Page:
Modern Periodic Table
The periodic table, also known as the periodic table of (the) elements, is a tabular display of the chemical elements. It is widely used in chemistry, physics, and other sciences, and is generally seen as an icon of chemistry. It is a graphic formulation of the periodic law, which states that the properties of the chemical elements exhibit a periodic dependence on their atomic numbers.
The table is divided into four roughly rectangular areas called blocks. The rows of the table are called periods, and the columns are called groups. Elements from the same column group of the periodic table show similar chemical characteristics. Trends run through the periodic table, with nonmetallic character (keeping their own electrons) increasing from left to right across a period, and from down to up across a group, and metallic character (surrendering electrons to other atoms) increasing in the opposite direction. The underlying reason for these trends is electron configurations of atoms.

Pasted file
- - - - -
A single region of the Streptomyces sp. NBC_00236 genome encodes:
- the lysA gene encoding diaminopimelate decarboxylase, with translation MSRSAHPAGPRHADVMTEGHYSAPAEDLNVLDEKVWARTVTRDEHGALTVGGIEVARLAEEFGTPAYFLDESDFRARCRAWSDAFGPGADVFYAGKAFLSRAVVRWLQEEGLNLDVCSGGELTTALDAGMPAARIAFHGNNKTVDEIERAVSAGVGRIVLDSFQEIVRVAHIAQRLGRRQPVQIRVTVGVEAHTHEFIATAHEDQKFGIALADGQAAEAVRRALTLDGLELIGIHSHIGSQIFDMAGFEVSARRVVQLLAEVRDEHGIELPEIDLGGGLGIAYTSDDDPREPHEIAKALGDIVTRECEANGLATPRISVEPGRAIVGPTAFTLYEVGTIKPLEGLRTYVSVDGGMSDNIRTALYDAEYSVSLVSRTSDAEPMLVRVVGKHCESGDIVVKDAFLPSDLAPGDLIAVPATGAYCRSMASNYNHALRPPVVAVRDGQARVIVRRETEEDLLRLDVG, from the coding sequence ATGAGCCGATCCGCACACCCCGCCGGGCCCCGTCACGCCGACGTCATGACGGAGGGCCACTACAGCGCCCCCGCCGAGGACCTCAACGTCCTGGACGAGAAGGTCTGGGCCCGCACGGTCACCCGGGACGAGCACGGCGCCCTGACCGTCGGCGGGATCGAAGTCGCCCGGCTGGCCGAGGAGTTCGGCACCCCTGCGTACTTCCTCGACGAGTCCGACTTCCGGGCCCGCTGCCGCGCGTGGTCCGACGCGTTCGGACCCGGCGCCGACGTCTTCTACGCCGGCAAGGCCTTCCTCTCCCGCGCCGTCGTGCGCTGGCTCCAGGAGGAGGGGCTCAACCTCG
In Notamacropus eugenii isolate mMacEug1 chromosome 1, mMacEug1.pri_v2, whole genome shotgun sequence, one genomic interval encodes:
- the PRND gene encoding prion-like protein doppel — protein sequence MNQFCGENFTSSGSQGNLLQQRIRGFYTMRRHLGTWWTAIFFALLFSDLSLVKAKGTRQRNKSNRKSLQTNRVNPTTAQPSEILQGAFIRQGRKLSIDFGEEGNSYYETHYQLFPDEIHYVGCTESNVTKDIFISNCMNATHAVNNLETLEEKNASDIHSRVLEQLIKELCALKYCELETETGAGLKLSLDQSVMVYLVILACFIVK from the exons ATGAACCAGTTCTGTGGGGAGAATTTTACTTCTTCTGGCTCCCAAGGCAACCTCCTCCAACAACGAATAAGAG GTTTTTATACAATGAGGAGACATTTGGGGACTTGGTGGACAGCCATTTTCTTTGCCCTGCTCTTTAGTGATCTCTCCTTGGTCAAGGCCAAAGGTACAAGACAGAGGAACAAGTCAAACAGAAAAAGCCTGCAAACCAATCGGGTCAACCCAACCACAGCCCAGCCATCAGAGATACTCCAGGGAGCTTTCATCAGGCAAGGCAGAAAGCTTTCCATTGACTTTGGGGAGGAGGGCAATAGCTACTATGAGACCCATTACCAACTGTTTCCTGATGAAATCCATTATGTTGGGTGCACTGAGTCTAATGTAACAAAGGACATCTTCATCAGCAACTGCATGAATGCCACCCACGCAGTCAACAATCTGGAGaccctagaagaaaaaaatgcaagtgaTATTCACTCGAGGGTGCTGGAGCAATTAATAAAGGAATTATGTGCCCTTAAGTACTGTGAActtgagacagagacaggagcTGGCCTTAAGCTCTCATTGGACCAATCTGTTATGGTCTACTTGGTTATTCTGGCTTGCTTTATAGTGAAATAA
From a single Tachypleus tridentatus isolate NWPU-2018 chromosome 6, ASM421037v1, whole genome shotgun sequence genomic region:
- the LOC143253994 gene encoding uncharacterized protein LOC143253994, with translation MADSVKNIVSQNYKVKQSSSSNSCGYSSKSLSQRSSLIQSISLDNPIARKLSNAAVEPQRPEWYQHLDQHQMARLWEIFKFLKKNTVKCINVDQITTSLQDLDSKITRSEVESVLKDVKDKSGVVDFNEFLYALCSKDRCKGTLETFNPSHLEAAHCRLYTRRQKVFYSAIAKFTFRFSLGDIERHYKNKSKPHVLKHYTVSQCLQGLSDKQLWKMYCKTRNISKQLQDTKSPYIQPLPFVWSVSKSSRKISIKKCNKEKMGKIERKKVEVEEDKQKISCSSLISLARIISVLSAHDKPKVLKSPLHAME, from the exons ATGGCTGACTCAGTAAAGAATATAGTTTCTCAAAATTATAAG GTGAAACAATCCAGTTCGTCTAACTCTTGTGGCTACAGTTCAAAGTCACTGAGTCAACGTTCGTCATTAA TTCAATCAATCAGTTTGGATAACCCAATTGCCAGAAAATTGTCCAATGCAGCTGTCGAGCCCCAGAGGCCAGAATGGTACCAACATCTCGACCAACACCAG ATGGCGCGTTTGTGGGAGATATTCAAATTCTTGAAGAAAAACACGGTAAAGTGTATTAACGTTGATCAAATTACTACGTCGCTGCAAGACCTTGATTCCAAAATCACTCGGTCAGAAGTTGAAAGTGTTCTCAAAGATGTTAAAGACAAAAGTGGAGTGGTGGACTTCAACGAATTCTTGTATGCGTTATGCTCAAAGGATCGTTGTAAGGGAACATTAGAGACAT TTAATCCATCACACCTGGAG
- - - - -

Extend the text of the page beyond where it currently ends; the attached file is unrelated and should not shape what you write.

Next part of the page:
The first periodic table to become generally accepted was that of the Russian chemist Dmitri Mendeleev in 1869: he formulated the periodic law as a dependence of chemical properties on atomic mass. Because not all elements were then known, there were gaps in his periodic table, and Mendeleev successfully used the periodic law to predict properties of some of the missing elements. The periodic law was recognized as a fundamental discovery in the late 19th century, and it was explained with the discovery of the atomic number and pioneering work in quantum mechanics of the early 20th century that illuminated the internal structure of the atom. With Glenn T. Seaborg’s 1945 discovery that the actinides were in fact f-block rather than d-block elements, a recognisably modern form of the table was reached. The periodic table and law are now a central and indispensable part of modern chemistry.
The periodic table continues to evolve with the progress of science. In nature, only elements up to atomic number 94 exist; to go further, it was necessary to synthesise new elements in the laboratory. Today, all the first 118 elements are known, completing the first seven rows of the table, but chemical characterisation is still needed for the heaviest elements to confirm that their properties match their positions. It is not yet known how far the table will stretch beyond and whether the patterns of the known part of the table will continue into this unknown region. Some scientific discussion also continues regarding whether some elements are correctly positioned in today’s table. Many alternative representations of the periodic law exist, and there is some discussion as to whether or not there is an optimal form of the periodic table.